Boost Glucose Control

Novartis has taken the Mead Johnson nutritionals line and developed a condition-specific, snack replacement product.

By Hollis Ashman and Jacqueline Beckley, Consumer Understanding Editors

2 of 2 1 | 2 > View on one page

Opening the bottle is not difficult with the screw top lid, but the tamper-evident seal over the mouth of the bottle requires a tool and could remind the consumer she is using a quasi-drug.

This is not a beverage that you should chug out of the bottle. The mouth opening is slightly too wide, the product a little too creamy. You are forced to slow down and savor the product as you would an indulgent product (or was it made to be poured in a glass?).

Flavor and texture are critical to the perception of quality. The flavor impressed us. It is strongly vanilla, the texture is creamy with no chalkiness. Unlike some beverages where aroma can delight, there is a slight aroma but not one that enhances the flavor experience.

The product is an indulgent, rich beverage. Given that the consumer typically is trading off a snack for this beverage, this richness is key to the perception of satisfaction and satiety.

The ingredient statement and nutrition values are good: 190 calories, 16g of carbohydrates, Benefiber (another Novartis brand) supplementation and 250mg of sodium.

Does the product deliver?

The Boost brand is about the energy to embrace life. Energy that comes from great-tasting nutrition. As Boost moves toward more condition-specific versions, the message of energy becomes less clear although the message of nutrition is clearer (and more condition-specific). These contrasts can create some confusion for consumers.

This product may not deliver on energy -- certainly not in the current Red Bull way. The perception of nutrition is dependent on belief in the claims on the bottle for diabetics trying to manage their disease.

How to make the idea bigger: The original Boost brand was about getting energy through nutrition. This new direction is about dealing with health conditions through nutrition. This new direction still fits its user base.

The product is indulgent and can be traded off against snacks. It has excellent nutritionals, but can be a little scary when looking at the ingredient label. Milk, tapioca, vegetable oil and a whole bunch of ingredients you can not pronounce do suggest this is a product made in the lab. Not all consumers who are dealing with health conditions are looking for that.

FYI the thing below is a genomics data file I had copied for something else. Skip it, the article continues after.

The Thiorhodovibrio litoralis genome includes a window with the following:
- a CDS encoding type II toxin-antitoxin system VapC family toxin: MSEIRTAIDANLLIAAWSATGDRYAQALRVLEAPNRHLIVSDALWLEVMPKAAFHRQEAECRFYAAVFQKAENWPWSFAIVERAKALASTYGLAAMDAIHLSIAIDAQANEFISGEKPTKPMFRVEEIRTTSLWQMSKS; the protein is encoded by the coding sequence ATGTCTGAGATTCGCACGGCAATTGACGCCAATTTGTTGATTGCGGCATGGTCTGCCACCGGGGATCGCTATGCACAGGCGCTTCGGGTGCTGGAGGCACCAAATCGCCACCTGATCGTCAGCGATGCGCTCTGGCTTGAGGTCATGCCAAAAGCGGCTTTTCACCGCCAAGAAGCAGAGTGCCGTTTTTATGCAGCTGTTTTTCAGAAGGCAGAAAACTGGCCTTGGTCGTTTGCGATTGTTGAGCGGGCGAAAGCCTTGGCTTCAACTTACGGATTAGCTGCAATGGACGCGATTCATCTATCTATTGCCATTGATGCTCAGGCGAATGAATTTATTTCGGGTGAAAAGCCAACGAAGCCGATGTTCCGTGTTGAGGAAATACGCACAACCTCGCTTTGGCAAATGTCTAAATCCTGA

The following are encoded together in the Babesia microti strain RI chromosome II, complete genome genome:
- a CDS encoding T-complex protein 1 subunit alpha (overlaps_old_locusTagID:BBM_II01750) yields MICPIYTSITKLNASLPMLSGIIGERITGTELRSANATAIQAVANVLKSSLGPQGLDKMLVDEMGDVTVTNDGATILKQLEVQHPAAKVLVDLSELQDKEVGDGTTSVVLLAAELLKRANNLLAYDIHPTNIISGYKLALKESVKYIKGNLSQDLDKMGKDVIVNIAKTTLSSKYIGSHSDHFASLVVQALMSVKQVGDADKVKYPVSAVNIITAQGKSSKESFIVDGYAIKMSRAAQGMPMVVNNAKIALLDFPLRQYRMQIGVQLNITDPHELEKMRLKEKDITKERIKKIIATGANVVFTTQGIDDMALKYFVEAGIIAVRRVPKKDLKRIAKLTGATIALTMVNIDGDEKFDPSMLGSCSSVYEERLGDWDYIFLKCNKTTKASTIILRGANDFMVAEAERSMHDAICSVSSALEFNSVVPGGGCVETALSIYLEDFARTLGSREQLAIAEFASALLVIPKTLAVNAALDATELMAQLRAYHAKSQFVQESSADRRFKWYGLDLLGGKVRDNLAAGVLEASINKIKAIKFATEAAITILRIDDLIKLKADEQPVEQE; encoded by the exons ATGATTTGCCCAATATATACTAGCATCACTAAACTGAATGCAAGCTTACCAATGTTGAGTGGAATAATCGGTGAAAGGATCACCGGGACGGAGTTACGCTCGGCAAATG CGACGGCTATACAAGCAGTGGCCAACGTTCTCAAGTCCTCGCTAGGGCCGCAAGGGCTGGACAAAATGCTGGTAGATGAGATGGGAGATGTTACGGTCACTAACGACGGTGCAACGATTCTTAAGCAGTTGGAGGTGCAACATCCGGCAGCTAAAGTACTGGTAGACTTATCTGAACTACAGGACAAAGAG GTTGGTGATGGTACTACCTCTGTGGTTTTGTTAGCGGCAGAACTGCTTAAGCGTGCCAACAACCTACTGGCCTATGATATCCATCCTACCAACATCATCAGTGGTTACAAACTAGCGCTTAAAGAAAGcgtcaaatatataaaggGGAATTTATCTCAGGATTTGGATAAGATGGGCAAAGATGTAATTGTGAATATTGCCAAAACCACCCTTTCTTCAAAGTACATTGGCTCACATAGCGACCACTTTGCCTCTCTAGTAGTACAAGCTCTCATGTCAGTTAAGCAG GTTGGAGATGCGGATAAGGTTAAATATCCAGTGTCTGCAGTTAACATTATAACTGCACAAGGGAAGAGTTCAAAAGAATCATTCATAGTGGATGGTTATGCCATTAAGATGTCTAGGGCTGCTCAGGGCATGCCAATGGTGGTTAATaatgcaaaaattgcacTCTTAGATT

Novartis has developed a proprietary nutritional blend to deliver smaller peaks in blood glucose, fewer carbs and more protein, plus a special fat blend that includes omega-3, monounsaturated and polyunsaturated fats to help reduce cardiovascular risk factors. These are all factors that consumers may not think about in terms of managing their diseases, but will help them further down the road.

While all this is very helpful, consumers may be looking for something that is more real rather than lab-created. A stronger positive aroma experience would help. Moving beyond the traditional flavors would also help. Those flavors are strongly associated with medical products, so having a trendy flavor could give this an added "boost."

Rating: Boost Glucose Control Vanilla delivers on the nutrition and taste promises. It delivers an indulgent experience that can be traded off versus a snack. The concern is the shout of health and focus on medical supervision. But for the many Americans looking for snack alternatives to help them with their diabetes, the taste profile is a great step forward.

Market Potential: Good, for the brand, good for the category. As a means to expand the overall brand, this is a good start in delivering more specific nutritional formulations against target consumers. Moving the product into mainstream distribution and store locations takes some of the stigma out of managing a disease like diabetes.

Hollis Ashman is chief strategist and Jacqueline Beckley is president of the Understanding & Insight Group, a strategy, business and product development firm that connects with consumers using qualitative and quantitative approaches. For more information, see
2 of 2 1 | 2 > View on one page
Show Comments
Hide Comments

Join the discussion

We welcome your thoughtful comments.
All comments will display your user name.

Want to participate in the discussion?

Register for free

Log in for complete access.


No one has commented on this page yet.

RSS feed for comments on this page | RSS feed for all comments